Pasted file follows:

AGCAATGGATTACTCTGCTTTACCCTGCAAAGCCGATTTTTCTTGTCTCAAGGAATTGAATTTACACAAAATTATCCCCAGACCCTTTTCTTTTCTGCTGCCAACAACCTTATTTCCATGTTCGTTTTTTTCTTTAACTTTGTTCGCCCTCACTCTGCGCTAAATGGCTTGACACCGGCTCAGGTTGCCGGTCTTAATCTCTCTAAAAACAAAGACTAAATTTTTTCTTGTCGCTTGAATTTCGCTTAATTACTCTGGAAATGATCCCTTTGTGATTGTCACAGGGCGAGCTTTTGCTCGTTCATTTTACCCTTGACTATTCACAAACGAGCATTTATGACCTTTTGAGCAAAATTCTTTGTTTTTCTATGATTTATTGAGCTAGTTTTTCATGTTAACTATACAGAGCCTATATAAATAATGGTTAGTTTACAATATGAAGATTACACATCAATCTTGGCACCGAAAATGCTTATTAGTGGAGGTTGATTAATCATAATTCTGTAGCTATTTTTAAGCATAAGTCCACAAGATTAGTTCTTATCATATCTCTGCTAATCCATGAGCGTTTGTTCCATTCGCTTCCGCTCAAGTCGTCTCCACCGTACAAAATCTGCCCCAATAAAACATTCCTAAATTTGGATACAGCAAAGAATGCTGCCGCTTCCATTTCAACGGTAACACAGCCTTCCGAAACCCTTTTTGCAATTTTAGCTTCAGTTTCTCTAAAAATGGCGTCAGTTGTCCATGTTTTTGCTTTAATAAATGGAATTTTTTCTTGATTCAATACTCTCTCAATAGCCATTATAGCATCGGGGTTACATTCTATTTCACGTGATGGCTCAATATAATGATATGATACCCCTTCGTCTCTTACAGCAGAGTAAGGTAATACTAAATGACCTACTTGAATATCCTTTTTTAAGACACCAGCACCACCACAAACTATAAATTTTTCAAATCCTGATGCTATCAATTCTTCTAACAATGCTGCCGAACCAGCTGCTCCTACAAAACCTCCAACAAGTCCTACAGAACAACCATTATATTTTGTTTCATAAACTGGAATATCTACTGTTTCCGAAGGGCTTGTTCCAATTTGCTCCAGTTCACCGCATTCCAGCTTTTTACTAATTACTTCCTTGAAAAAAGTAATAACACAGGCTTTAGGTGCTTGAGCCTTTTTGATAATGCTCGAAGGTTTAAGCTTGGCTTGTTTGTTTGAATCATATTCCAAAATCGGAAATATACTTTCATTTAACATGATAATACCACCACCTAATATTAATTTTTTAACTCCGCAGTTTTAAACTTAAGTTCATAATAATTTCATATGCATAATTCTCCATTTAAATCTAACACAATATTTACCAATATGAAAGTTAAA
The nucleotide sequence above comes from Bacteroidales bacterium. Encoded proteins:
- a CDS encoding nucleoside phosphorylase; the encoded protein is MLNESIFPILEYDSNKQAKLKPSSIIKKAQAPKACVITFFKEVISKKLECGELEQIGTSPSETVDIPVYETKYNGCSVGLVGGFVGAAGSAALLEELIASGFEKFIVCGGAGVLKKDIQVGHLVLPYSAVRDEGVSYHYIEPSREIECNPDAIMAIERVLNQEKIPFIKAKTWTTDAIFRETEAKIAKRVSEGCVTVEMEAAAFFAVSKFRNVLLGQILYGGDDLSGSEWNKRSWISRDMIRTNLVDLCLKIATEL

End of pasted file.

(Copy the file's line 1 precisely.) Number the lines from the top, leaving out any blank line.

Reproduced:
AGCAATGGATTACTCTGCTTTACCCTGCAAAGCCGATTTTTCTTGTCTCAAGGAATTGAATTTACACAAAATTATCCCCAGACCCTTTTCTTTTCTGCTGCCAACAACCTTATTTCCATGTTCGTTTTTTTCTTTAACTTTGTTCGCCCTCACTCTGCGCTAAATGGCTTGACACCGGCTCAGGTTGCCGGTCTTAATCTCTCTAAAAACAAAGACTAAATTTTTTCTTGTCGCTTGAATTTCGCTTAATTACTCTGGAAATGATCCCTTTGTGATTGTCACAGGGCGAGCTTTTGCTCGTTCATTTTACCCTTGACTATTCACAAACGAGCATTTATGACCTTTTGAGCAAAATTCTTTGTTTTTCTATGATTTATTGAGCTAGTTTTTCATGTTAACTATACAGAGCCTATATAAATAATGGTTAGTTTACAATATGAAGATTACACATCAATCTTGGCACCGAAAATGCTTATTAGTGGAGGTTGATTAATCATAATTCTGTAGCTATTTTTAAGCATAAGTCCACAAGATTAGTTCTTATCATATCTCTGCTAATCCATGAGCGTTTGTTCCATTCGCTTCCGCTCAAGTCGTCTCCACCGTACAAAATCTGCCCCAATAAAACATTCCTAAATTTGGATACAGCAAAGAATGCTGCCGCTTCCATTTCAACGGTAACACAGCCTTCCGAAACCCTTTTTGCAATTTTAGCTTCAGTTTCTCTAAAAATGGCGTCAGTTGTCCATGTTTTTGCTTTAATAAATGGAATTTTTTCTTGATTCAATACTCTCTCAATAGCCATTATAGCATCGGGGTTACATTCTATTTCACGTGATGGCTCAATATAATGATATGATACCCCTTCGTCTCTTACAGCAGAGTAAGGTAATACTAAATGACCTACTTGAATATCCTTTTTTAAGACACCAGCACCACCACAAACTATAAATTTTTCAAATCCTGATGCTATCAATTCTTCTAACAATGCTGCCGAACCAGCTGCTCCTACAAAACCTCCAACAAGTCCTACAGAACAACCATTATATTTTGTTTCATAAACTGGAATATCTACTGTTTCCGAAGGGCTTGTTCCAATTTGCTCCAGTTCACCGCATTCCAGCTTTTTACTAATTACTTCCTTGAAAAAAGTAATAACACAGGCTTTAGGTGCTTGAGCCTTTTTGATAATGCTCGAAGGTTTAAGCTTGGCTTGTTTGTTTGAATCATATTCCAAAATCGGAAATATACTTTCATTTAACATGATAATACCACCACCTAATATTAATTTTTTAACTCCGCAGTTTTAAACTTAAGTTCATAATAATTTCATATGCATAATTCTCCATTTAAATCTAACACAATATTTACCAATATGAAAGTTAAA